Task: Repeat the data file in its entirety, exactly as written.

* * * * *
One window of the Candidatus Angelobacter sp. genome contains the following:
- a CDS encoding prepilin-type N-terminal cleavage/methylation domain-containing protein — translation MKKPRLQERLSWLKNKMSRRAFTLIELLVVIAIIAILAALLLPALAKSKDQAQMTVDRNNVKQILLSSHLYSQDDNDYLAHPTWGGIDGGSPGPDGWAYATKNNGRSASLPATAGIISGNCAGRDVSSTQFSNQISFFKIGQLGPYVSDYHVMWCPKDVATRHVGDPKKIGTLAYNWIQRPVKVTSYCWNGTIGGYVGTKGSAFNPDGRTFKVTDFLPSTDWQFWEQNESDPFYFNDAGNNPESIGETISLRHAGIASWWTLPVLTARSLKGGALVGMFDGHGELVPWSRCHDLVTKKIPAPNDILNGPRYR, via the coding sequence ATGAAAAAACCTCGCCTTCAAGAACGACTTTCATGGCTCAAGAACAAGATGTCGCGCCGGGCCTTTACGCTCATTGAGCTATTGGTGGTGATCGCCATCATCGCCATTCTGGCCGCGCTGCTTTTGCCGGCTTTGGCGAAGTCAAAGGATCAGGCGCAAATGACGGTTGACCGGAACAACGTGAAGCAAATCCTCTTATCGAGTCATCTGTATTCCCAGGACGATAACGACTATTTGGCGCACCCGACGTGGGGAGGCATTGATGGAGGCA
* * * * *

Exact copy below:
One window of the Candidatus Angelobacter sp. genome contains the following:
- a CDS encoding prepilin-type N-terminal cleavage/methylation domain-containing protein — translation MKKPRLQERLSWLKNKMSRRAFTLIELLVVIAIIAILAALLLPALAKSKDQAQMTVDRNNVKQILLSSHLYSQDDNDYLAHPTWGGIDGGSPGPDGWAYATKNNGRSASLPATAGIISGNCAGRDVSSTQFSNQISFFKIGQLGPYVSDYHVMWCPKDVATRHVGDPKKIGTLAYNWIQRPVKVTSYCWNGTIGGYVGTKGSAFNPDGRTFKVTDFLPSTDWQFWEQNESDPFYFNDAGNNPESIGETISLRHAGIASWWTLPVLTARSLKGGALVGMFDGHGELVPWSRCHDLVTKKIPAPNDILNGPRYR, via the coding sequence ATGAAAAAACCTCGCCTTCAAGAACGACTTTCATGGCTCAAGAACAAGATGTCGCGCCGGGCCTTTACGCTCATTGAGCTATTGGTGGTGATCGCCATCATCGCCATTCTGGCCGCGCTGCTTTTGCCGGCTTTGGCGAAGTCAAAGGATCAGGCGCAAATGACGGTTGACCGGAACAACGTGAAGCAAATCCTCTTATCGAGTCATCTGTATTCCCAGGACGATAACGACTATTTGGCGCACCCGACGTGGGGAGGCATTGATGGAGGCA